Andromeda Spaceways Inflight Magazine June/July: Summary Table





The Cast Iron Dybbuk

Lou Antonelli

3,000 wds est

A demon -- or the psychic remnant of an intelligent dinosaur -- escapes from a deeply buried pod during a mining operation.

A Melody of Brass

John Borneman

7,000 wds est

A blind boy and a brass man bring music back to a post-apocalyptic humanity terrified of anything creative.

A Pleasing Shape

Gaie Sebold

3,500 wds est

An amusing account of Satan taking the form of a cute, cuddly kitten in a devious plan to obtain the soul of one of the last saints on Earth.

If Thine Eye Offend Thee

Ken Goldman

2,000 wds est

I do not recommend reading this immediately before going to sleep. This is scary, chilling, effective horror.


Jay Lake

4,000 wds est

What do you do when your redneck friend is in love with an alien? A hungry alien?

The Big Cheat

R Michael Burns

5,500 wds est

Max Blagden, private eye, is hired to for the usual work: get the dirt on a cheating husband. His employer, the wife, just wants to know who the floozy is. She'll take care of the rest herself. Only thing is, the floozy is herself, or at least, a clone of herself.

Under the Boardwalk

Will McIntosh

2,250 wds est

A new take on "social" diseases: these diseases are fun to get, like permanent drugs.

Bourbon and Blood

Bryn Sparks

2,250 wds est

John Daniels, private eye, is hired for some not-so-legal work, but when the borders between flesh and virtual reality are permeable exactly who is killing who is not so easy to unravel.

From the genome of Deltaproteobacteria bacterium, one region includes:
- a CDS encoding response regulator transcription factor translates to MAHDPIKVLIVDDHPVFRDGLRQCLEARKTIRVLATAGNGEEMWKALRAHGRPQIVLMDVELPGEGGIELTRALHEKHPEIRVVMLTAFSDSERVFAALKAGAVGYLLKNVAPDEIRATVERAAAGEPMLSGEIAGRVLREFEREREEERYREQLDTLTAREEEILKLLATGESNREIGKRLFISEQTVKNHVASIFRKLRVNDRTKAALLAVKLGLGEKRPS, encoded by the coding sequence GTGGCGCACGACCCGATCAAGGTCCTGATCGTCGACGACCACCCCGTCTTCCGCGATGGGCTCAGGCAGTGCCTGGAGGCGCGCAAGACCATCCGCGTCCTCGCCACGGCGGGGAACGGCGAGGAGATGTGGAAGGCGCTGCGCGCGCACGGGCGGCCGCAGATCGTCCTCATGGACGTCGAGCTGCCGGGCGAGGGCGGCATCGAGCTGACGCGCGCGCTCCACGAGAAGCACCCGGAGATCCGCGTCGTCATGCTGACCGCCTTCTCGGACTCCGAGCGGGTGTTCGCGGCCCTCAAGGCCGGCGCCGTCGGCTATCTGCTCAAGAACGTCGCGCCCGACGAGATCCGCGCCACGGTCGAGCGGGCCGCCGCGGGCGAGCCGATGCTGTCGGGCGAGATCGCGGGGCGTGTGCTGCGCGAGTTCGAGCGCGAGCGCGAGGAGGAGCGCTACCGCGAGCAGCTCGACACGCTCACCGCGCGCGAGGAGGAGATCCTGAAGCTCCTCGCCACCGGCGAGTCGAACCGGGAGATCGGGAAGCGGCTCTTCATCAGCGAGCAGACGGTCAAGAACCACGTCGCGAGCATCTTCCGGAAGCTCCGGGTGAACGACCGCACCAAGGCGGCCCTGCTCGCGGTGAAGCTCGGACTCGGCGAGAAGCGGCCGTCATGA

Papa and the Sea

Sandra McDonald

1,750 wds est

So Hemingway wakes up alone, on a boat with nothing but a day's worth of food, a typewriter, and some paper.

Soo Lin and the Snow Eagle

Lee Emmett

3,500 wds est

An ancient-China evil-stepmother fairy tale.


M Lynx Qualey

500 wds est

A vignette in that future in which life is cheap because death is not the end.

The Loneliest Place to Die

Colin Hains

4,000 wds est

[Review] Sometime in the next twenty years a privately funded lunar shuttle runs into trouble. This is a "Houston-we-have-a-problem" story.

Black Gate (#8)

Black Gate is a rare treat: a treat, of course, because it is one of the few periodicals to publish unabashed fantasy stories. Rare, because "periodical" seems to mean once or twice a year.

High Fantasy is a genre that seems more inclined toward lengthy, involved stories than to tight gems of short fiction, which is what makes Black Gate's format so perfect. A nice, thick, perfect bound volume packed with novelettes and novellas that don't have that rushed, book-in-twenty-pages feel that occasionally bedevils stories in slimmer volumes.

Heat Waves by Sherry Decker

Although Black Gate specializes in high fantasy, and offers nice long stories to really spend some time with, it is by no means a monoculture, as Heat Waves demonstrates.

Rachel seems like an ordinary girl with ordinary problems and ordinary fears. For perfectly ordinary reasons, she doesn't like the bathroom at church, and is accordingly anxious to get moving as the line slowly makes its way past the rector. It may seem farcical, but the urge to pee actually makes a pretty good hook, and imparts unexpected tension to this tale.

Rachel, however, is not an ordinary girl. She can hear people's thoughts. Indeed, when the circumstances are right, she can even converse with her father, mind to mind.